The Ship can be played against the AI in single player competition or online over the Steam network. The single player match is really intended as practice, as the AI is not as crafty as real human competition. The I of the AI is poor, as your computer opponents will run into each other and they will generally not use advanced tactics to hunt you down, staring you down with weapons drawn as they inch ever closer. The AI also seems to “know” when you are hunting them and tend to eliminate you more quickly than human opponents would. Once you get the mechanics of the game down, you’ll want to jump online and get killed by real people. The Ship features four modes of play, although most of the servers will use two. Deathmatch really eliminated the unique premise of the game, and the ships are entirely too big for one-on-one duels. In Hunt, once anyone kills their target, a timer counts down to the end of the round; you are assigned a new target at the beginning of each new round. In Elimination mode, the last one alive is the winner. Hunt games tend to move much more quickly and involve more killing, while elimination games are slow, methodical affairs that can involve a lot of time waiting for the next round. Luckily, most of the down time can be spent searching for weapons or fulfilling needs (more on that shortly). Each of the games can be customized a number of different ways, such as adding neutral AI passengers (to serve as distractions) or increasing the importance of needs. The Ship offers a decent enough number of game types to keep players interested and stay true to the basic formula of the game.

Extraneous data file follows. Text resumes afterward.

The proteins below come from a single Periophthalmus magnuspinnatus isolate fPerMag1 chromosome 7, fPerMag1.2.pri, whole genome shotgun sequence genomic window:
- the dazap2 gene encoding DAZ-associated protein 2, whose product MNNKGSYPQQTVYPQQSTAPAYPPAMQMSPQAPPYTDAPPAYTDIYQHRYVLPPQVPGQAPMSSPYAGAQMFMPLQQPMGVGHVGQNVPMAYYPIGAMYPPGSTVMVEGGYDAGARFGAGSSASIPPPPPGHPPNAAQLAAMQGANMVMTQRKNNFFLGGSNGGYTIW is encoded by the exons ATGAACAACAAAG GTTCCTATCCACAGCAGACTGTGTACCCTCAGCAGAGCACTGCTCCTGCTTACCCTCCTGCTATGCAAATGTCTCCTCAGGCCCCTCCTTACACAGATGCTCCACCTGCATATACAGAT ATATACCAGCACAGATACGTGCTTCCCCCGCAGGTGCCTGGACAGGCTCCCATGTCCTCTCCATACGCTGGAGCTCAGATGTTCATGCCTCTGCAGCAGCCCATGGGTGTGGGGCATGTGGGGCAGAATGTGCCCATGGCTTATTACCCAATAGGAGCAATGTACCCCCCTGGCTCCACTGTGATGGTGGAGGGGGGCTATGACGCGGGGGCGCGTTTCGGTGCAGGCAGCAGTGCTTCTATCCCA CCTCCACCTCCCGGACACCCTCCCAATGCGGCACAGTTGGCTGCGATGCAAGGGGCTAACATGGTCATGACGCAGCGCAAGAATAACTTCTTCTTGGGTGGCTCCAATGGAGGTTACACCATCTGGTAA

All of the weapons you’ll need to dispose of your target are scattered around the map; they are randomly seeded but “good” weapons end up being located in the same locations each round. Finding a viable weapon is your first priority, as being hunted and having no defense is not a good thing. Each successful kill results in earning money (used to determine the winner), and different weapons earn different amounts of money, depending on how often they are used. This means you’ll have to spend time using diverse weapons during the game instead of finding and sticking to just one. Another consequence of the cash system used in The Ship is that the eventual winner may not have the most kills, just the most unique kills using a variety of the game's weapons. The types of weapons in the game consist of everyday items like golf clubs, knives, croquet mallets, frying pans, syringes, and a limited number of guns (like flare guns that set people on fire). Almost everything in the game can be used as a weapon, but The Ship doesn’t have quite the amount of freedom I’d like to see. For example, I could use numerous items in the cabins you start in (lamps, desk drawers, suitcases, radios), but I suppose this would lead to too many weapons and eliminate some of the searching required in the game. There are also some environmental traps available on the ships of The Ship, such as dropping lifeboats or enclosing your target in a freezer. These dangerous areas usually contain some pretty good weapons in them (which is why anyone would walk into a potentially deadly sauna) and add another phase to the game, although I've never personally experienced or seen one of these kinds of deaths (though others have said they have). You can also find different outfits in the game that can be used to disguise your character (making enemies positively identify you again). Your current target’s location is displayed every 30 seconds, which prevents camping and also makes the game move along faster; some of the ships are very large and it would take forever to find someone if you weren’t given additional information. The game also has maps of all the ships (and the locations of needs-fulfilling objects), so learning the layout of the ships is a simple affair. Unlike most first person shooters, The Ship has some restrictions to the killing: you can only kill your target and your hunter, or be thrown in jail and fined. This can lead to some mean exploits, such as misleading someone that you are their hunter, then having them kill you and sent to jail. You’ll also need to do all of your dirty deeds away from police officers and security cameras, as just pulling out a weapon in these locations will result in a fine and jail time. There are some measures in place to deal with those people who are just there to kill people, as those players with large negative scores are eventually kicked from the server. You will also retain all of your possessions if you are killed by a non-hunter, so suffering this fate is not that big of a deal.